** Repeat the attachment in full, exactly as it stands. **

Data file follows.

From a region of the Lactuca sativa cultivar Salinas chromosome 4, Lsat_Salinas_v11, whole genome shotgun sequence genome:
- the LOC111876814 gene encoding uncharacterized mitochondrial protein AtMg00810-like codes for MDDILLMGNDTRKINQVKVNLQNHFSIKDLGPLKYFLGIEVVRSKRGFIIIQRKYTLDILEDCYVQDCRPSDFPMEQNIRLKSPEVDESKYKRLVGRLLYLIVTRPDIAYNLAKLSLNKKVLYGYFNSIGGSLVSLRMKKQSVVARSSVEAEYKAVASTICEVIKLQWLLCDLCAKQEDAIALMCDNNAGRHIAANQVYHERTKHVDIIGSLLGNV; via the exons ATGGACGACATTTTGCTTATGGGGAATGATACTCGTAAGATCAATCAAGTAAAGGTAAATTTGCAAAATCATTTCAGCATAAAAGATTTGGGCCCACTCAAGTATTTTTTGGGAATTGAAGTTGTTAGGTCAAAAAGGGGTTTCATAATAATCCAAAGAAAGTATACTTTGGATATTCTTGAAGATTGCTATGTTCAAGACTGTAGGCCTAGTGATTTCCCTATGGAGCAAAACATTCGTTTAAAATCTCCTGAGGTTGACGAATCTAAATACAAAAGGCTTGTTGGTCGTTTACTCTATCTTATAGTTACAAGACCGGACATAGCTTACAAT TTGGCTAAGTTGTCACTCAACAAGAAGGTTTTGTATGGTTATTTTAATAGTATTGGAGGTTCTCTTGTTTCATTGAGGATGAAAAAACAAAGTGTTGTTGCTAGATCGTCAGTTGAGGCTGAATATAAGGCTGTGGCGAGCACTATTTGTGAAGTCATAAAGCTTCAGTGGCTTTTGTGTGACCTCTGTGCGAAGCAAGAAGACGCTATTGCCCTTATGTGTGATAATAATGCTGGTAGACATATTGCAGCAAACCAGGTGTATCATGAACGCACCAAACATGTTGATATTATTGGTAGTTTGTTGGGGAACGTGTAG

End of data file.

From a region of the Lactuca sativa cultivar Salinas chromosome 4, Lsat_Salinas_v11, whole genome shotgun sequence genome:
- the LOC111876814 gene encoding uncharacterized mitochondrial protein AtMg00810-like codes for MDDILLMGNDTRKINQVKVNLQNHFSIKDLGPLKYFLGIEVVRSKRGFIIIQRKYTLDILEDCYVQDCRPSDFPMEQNIRLKSPEVDESKYKRLVGRLLYLIVTRPDIAYNLAKLSLNKKVLYGYFNSIGGSLVSLRMKKQSVVARSSVEAEYKAVASTICEVIKLQWLLCDLCAKQEDAIALMCDNNAGRHIAANQVYHERTKHVDIIGSLLGNV; via the exons ATGGACGACATTTTGCTTATGGGGAATGATACTCGTAAGATCAATCAAGTAAAGGTAAATTTGCAAAATCATTTCAGCATAAAAGATTTGGGCCCACTCAAGTATTTTTTGGGAATTGAAGTTGTTAGGTCAAAAAGGGGTTTCATAATAATCCAAAGAAAGTATACTTTGGATATTCTTGAAGATTGCTATGTTCAAGACTGTAGGCCTAGTGATTTCCCTATGGAGCAAAACATTCGTTTAAAATCTCCTGAGGTTGACGAATCTAAATACAAAAGGCTTGTTGGTCGTTTACTCTATCTTATAGTTACAAGACCGGACATAGCTTACAAT TTGGCTAAGTTGTCACTCAACAAGAAGGTTTTGTATGGTTATTTTAATAGTATTGGAGGTTCTCTTGTTTCATTGAGGATGAAAAAACAAAGTGTTGTTGCTAGATCGTCAGTTGAGGCTGAATATAAGGCTGTGGCGAGCACTATTTGTGAAGTCATAAAGCTTCAGTGGCTTTTGTGTGACCTCTGTGCGAAGCAAGAAGACGCTATTGCCCTTATGTGTGATAATAATGCTGGTAGACATATTGCAGCAAACCAGGTGTATCATGAACGCACCAAACATGTTGATATTATTGGTAGTTTGTTGGGGAACGTGTAG